- Geographical specificity of populist movements. What are specific causes of the nature and aims of populist figures in different parts of the world?
- Populism and Democracy: What is the relation between populism and democracy? Are they mutually exclusive?
- Populism and Globalization: Are populism and globalization incompatible? Is there room for reconciliation?
- Populism and nationalism: Right wing populism and nationalism seem to share deep ties reflected in anti-immigrant, Islamophobic positions and alleged shift from free market towards “protection of the people” in face of vulnerabilities that globalization engenders.
- Populism and Media. What is the relationship between social-media and support for populism? What is the role of media outlets in sustaining appeal (or even increasing support for) of populist narratives and figures?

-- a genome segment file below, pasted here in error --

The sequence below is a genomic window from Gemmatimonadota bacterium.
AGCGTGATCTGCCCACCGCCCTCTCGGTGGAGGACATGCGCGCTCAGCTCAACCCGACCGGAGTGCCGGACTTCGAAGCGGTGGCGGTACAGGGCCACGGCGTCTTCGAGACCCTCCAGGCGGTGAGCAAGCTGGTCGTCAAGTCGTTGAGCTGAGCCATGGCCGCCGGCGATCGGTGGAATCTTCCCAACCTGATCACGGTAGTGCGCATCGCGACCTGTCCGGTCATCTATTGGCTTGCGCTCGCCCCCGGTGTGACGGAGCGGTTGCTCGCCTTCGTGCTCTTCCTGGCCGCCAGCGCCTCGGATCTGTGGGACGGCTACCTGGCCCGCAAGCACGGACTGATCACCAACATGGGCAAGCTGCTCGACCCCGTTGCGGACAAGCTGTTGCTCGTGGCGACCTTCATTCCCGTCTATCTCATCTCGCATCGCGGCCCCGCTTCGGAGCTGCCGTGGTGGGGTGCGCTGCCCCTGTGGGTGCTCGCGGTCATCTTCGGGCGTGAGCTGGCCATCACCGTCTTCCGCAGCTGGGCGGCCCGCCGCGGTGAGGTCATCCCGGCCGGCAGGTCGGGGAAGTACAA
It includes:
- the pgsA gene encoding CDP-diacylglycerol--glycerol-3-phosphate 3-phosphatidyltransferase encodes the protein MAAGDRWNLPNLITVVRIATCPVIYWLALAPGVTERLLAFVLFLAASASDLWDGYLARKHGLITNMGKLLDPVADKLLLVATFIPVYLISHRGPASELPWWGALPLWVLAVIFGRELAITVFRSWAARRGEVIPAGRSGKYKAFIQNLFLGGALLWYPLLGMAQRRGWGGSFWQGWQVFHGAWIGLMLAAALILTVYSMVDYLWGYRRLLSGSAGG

- Populism and Ecology. What is the relation between climate change skepticism and thepopulist political program and populist base? Why are populist parties often hostile to climate change policy?
All material should be submitted sending an e-mail to special issue’s editors: firstname.lastname@example.org, email@example.com, firstname.lastname@example.org
(Dustin Byrd, Mlado Ivanovic, Jeremiah Morelock)
Please send a (.odt, .doc or .docx) file containing a long abstract (1,000 words max) and a title, prepared for blind review with all revealing references to the author removed. All personal information (name, affiliation, and contact) must be entailed in the body of the email. Deadline for abstract submission is September 30, 2020. Decisions will be made within a month, by October 31, 2020.